Source | Forbes : By Ellevate
By Zeynep Ilgaz
What does it mean to do something “like a girl”?
A popular ad from Always tried to answer that question by asking subjects to demonstrate running, fighting, and throwing “like a girl.” Older subjects put on a weak performance, but when young girls were given the same instructions, they ran, threw, and fought as hard as they could. The ad asked, “When did doing something ‘like a girl’ become an insult?”
While close to 52 percent of professional jobs are held by women, we’re substantially underrepresented in leadership roles. Only 14.6 percent of executive officers, 8.1 percent of top earners, and 4.6 percent of Fortune 500 CEOs are women. At this rate, it’s estimated that women won’t achieve leadership parity until 2085.
However, not all barriers facing women can be attributed to the glass ceiling imposed by the traditional workplace. Women often hold themselves back from advancement with self-imposed barriers.
After all, adult women in the ad performed “like a girl” with just as much mockery as men.
What Holds Women Back
In a conversation about the likelihood of the U.S. electing a female president, Hillary Clinton said, “There’s still this built-in questioning about women’s executive ability, whether it’s in the corporate boardroom or in the political sphere.”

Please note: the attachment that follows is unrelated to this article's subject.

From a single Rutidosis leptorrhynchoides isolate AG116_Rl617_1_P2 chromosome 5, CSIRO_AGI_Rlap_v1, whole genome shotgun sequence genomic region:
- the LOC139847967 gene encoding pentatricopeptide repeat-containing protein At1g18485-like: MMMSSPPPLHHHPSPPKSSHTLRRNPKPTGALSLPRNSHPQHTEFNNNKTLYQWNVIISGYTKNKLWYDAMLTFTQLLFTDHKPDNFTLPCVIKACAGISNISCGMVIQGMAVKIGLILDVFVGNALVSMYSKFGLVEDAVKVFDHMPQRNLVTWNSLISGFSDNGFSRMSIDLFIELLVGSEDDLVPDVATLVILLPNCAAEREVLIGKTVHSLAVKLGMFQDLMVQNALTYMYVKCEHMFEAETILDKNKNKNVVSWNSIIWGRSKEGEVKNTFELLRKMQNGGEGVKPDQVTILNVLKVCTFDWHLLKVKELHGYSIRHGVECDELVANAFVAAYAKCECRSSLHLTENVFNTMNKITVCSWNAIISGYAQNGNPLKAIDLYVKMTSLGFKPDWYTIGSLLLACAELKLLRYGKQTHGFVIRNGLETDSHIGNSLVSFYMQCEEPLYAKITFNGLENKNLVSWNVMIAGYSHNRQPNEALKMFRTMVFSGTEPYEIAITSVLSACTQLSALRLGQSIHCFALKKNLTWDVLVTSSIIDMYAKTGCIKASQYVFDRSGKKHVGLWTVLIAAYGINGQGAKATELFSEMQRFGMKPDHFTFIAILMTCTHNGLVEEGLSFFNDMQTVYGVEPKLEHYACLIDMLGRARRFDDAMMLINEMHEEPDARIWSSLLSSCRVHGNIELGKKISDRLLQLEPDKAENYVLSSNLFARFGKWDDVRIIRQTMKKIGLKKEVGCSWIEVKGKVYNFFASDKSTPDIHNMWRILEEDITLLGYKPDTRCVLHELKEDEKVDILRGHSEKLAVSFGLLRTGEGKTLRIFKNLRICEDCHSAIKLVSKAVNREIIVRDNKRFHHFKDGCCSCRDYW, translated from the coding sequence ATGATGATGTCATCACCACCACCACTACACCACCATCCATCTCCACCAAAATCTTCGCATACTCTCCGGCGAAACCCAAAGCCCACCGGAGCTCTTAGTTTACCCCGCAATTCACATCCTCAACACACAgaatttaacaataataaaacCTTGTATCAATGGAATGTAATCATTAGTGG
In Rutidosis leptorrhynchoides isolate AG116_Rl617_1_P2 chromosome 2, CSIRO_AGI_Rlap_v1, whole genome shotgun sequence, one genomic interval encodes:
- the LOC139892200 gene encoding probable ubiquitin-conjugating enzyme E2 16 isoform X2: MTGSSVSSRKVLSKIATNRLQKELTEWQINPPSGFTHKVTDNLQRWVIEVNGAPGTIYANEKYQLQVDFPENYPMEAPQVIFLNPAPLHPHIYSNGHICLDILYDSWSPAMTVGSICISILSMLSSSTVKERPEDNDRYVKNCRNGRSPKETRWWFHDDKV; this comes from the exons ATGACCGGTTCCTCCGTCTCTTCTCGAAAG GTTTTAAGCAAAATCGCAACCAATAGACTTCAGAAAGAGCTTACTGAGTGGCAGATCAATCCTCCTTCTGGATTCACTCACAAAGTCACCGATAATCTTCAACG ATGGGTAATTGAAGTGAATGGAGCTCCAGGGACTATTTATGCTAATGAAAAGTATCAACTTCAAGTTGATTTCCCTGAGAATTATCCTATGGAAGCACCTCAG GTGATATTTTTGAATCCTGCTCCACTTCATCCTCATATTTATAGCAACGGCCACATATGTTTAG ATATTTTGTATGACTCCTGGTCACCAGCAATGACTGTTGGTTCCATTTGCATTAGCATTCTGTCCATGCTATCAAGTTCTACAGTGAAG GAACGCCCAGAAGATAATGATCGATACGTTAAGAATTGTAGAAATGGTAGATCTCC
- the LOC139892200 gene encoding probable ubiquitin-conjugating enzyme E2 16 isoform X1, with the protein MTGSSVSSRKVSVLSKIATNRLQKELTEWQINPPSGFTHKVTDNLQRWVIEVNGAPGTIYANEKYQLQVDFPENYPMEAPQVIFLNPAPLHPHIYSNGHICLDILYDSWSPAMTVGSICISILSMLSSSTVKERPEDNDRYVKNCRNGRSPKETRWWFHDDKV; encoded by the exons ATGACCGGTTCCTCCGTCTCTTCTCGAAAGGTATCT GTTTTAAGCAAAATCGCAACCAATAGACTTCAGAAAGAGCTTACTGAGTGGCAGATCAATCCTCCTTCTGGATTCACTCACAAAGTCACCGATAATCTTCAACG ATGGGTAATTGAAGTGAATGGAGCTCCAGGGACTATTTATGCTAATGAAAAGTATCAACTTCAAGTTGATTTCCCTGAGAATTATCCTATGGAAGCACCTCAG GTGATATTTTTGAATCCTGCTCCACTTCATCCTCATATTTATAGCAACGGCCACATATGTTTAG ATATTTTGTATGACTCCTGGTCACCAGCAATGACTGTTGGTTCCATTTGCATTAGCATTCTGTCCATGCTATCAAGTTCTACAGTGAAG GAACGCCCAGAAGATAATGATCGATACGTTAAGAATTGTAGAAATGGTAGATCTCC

Much of this questioning stems from women themselves. Women are held back in the workplace by:
- A fear of failure. While men know their personal worth isn’t determined by professional failures, young women often fear that workplace missteps will cost them their job, reputation, and success.
- Family matters. Some women fear that employers will view them as vulnerable, inefficient, or unmotivated if they decide to start a family.
- An inferiority complex. Some women still believe that men are stronger leaders, have better ideas, and are more equipped to achieve success.
Women can only break through these barriers by helping themselves. Here are three things every woman can do to propel herself forward, whether she’s an intern or CEO:
- Be yourself. When I started my company, I thought that if I acted tough, I’d achieve more success. I wore pants to work and rarely dared to talk about my family. But one day, I decided to stop pretending. I started talking about my family with customers, and to my surprise, people began relating to me, our relationships grew stronger, and the company culture became unbelievably transparent.
- Trust your instincts. Women are wired with great intuition. It was a big risk for my husband and I to uproot our lives to move to America, but we trusted our ability to succeed in a new place, and we’ve never looked back.
- Embrace mistakes. In my company’s early years, I was afraid to talk about my mistakes. I thought my team would think I was weak — but I was wrong. This view led to a lack of transparency, inefficient processes, and a damaged bottom line. I realized that mistakes are an opportunity to learn and improve.